Jeanne d'Arc is a Turn-Based StrategyRole-Playing Game for the PlayStation Portable from the very talented folks at Level-5. It's based on the reimagining of SaintJoan of Arc's involvement in the Hundred Years' War as part of a greater war between mankind and the "Reapers," demonic creatures from the Netherworld. Cue the Henshin Hero transformations, the half-human warriors, magic spells and, of course, the mystical armlets that make all of this possible.Often called Final Fantasy Tactics Lite (although it has much more in common with Fire Emblem, down to the "attack -> counter" style of melee), Jeanne d'Arc is a surprisingly fun and intuitive Strategy RPG, where the main appeal is the character transformations into mighty, armored soldiers. The transformations available to each character are limited to the gems on his or her armlet, and they last only a few turns; however, they come with increased stats, special attacks, and the ability to move and act indefinitely as long as the character keeps defeating enemies. In addition to this, players can take advantage of elemental affinities between allies and enemies, a huge variety of class-specific skills, and the "Burning Aura," a spark of light created by physical attacks on an enemy, and which the other characters can receive to enhance their own power. Combat is generally quick and easy to follow; unlike other strategy RPGs, where character order is determined by their agility or speed, battles are split evenly between "Player Phase" and "Enemy Phase," in which either side gets to move and act at its leisure. Although this allows the player to gang up on enemies or retreat to heal, the enemy side can and will be just as ruthless.There are no "generic" characters, as everyone in the party is part of the plot at one point. Therefore, defeated characters don't "die," but merely fade away until the end of the battle (unless revived with an extremely rare spell from late in the game). Job classes are also ignored in favor of character-defined weapon classes: sword, spear, bow, knife, axe, staff and whip. Each of these classes can then equip Skill Stones, which can be bought from stores, earned through battle or synthesized by being fed to the game's mascot, Cuisses.The plot, although not as complex as in othergames in the genre, diverges enough from the historical Joan of Arc and the Hundred Years War to provide a multitude of plot twists and shocking surprises. It starts off with Jeanne, who, with her childhood friend Liane and their companion, Roger, becomes embroiled in the horror of war when an English detachment of soldiers and inhuman monster razes her village —acquiring in the process a mysterious golden armlet, from which she hears the voice of God commanding her to save France from the invaders. Thus begins Jeanne's fight to release her country from the grasp of both Englishmen and the army of foul creatures they have somehow recruited. Along the way, she will meet with various historical figures such as Étienne de Vignolles, aka La Hire; Arthur de Richemont, and even King Charles VII, many of which appear as enemies, allies or even party members, though all have been equally reimagined to fit the fantastic setting of the game.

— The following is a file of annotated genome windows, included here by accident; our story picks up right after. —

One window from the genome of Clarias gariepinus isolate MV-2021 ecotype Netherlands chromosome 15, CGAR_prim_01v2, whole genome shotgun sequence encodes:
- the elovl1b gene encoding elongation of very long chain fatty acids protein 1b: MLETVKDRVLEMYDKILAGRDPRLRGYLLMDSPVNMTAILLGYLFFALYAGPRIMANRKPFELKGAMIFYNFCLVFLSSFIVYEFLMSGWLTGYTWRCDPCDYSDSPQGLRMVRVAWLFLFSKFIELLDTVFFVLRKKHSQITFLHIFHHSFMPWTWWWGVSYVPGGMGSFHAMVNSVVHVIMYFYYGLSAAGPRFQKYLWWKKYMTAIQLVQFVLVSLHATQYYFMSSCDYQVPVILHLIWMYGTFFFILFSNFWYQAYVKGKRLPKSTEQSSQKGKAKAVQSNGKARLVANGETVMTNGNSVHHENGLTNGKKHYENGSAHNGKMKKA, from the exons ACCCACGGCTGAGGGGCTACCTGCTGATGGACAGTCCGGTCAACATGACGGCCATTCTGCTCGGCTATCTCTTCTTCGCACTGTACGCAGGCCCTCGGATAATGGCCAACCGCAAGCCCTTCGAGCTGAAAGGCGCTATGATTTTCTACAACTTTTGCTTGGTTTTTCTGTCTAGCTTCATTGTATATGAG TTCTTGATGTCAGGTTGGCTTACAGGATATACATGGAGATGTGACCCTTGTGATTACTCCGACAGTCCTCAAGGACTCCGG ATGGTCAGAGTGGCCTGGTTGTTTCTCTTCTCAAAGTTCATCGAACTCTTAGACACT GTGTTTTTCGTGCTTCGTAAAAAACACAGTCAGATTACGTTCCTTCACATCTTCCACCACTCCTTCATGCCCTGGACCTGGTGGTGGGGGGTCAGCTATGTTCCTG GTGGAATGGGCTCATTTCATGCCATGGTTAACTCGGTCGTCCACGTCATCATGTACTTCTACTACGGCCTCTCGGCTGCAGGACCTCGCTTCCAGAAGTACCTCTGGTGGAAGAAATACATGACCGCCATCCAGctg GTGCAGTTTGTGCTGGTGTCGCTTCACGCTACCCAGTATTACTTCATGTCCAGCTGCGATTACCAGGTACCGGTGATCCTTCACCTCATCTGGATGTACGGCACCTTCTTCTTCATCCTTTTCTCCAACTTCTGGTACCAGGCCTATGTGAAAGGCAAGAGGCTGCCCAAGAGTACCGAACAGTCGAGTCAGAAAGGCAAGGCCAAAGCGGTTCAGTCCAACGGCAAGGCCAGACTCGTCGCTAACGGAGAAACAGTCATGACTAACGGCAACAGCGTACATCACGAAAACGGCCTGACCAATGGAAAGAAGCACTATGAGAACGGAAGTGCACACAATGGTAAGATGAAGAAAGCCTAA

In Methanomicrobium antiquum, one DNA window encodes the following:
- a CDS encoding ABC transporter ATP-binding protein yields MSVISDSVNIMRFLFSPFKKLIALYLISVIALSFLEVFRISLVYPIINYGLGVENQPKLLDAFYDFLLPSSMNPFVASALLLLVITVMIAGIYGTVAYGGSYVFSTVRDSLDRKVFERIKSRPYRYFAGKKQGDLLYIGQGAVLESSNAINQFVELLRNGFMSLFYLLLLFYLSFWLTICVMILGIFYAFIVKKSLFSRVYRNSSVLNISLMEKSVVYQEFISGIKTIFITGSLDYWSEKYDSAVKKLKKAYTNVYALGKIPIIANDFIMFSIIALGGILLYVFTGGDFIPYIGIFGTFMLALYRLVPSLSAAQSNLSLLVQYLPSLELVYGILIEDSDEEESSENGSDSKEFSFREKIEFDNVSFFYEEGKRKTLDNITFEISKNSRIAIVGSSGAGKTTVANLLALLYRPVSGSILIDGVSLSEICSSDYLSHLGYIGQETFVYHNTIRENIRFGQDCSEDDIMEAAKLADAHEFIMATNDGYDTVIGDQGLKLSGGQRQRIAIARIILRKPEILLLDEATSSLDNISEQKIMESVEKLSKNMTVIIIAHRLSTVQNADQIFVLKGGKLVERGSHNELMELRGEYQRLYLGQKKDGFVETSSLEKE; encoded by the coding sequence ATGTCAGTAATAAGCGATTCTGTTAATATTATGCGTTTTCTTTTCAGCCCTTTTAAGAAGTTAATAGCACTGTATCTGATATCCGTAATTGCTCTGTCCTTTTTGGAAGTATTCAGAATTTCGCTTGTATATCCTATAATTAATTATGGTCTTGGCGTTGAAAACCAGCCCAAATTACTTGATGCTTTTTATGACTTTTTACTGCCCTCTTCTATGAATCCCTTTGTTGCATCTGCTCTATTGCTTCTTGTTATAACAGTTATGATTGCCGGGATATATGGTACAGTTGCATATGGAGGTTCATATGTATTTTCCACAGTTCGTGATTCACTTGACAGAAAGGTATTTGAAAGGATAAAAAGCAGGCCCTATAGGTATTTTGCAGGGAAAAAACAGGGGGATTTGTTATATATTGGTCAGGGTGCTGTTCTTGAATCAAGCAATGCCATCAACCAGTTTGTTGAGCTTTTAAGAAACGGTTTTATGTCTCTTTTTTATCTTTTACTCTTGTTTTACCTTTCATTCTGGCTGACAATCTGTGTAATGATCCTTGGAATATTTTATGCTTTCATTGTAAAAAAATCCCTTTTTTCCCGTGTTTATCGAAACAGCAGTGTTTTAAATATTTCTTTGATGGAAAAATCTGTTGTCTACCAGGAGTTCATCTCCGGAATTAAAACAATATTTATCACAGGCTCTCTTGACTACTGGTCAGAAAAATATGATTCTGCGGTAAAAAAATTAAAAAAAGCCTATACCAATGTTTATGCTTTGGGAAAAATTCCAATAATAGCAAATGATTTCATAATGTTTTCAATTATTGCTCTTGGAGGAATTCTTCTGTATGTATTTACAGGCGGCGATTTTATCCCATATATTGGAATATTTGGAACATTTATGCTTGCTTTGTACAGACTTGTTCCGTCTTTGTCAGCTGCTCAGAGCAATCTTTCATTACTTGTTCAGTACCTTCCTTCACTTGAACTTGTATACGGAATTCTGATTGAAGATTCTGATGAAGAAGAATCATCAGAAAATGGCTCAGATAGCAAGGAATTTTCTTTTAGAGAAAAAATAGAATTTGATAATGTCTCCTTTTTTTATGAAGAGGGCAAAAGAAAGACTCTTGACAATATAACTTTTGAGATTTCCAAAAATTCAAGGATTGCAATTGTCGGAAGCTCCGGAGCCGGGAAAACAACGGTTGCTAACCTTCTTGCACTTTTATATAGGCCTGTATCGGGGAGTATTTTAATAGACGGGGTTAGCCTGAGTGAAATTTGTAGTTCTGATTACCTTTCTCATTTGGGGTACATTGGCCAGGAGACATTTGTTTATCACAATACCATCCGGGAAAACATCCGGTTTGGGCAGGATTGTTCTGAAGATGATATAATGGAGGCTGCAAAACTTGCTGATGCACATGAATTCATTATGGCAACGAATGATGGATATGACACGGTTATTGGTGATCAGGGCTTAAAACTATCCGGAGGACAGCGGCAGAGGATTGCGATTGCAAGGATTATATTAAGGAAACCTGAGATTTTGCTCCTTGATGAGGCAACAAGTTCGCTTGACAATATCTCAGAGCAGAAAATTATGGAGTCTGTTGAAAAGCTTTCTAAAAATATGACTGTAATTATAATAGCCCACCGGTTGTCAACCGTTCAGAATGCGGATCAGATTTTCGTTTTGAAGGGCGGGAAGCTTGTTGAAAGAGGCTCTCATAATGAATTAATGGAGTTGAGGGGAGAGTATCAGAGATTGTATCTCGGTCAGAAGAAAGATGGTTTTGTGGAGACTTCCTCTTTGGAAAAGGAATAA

Jeanne d'Arc contains examples of: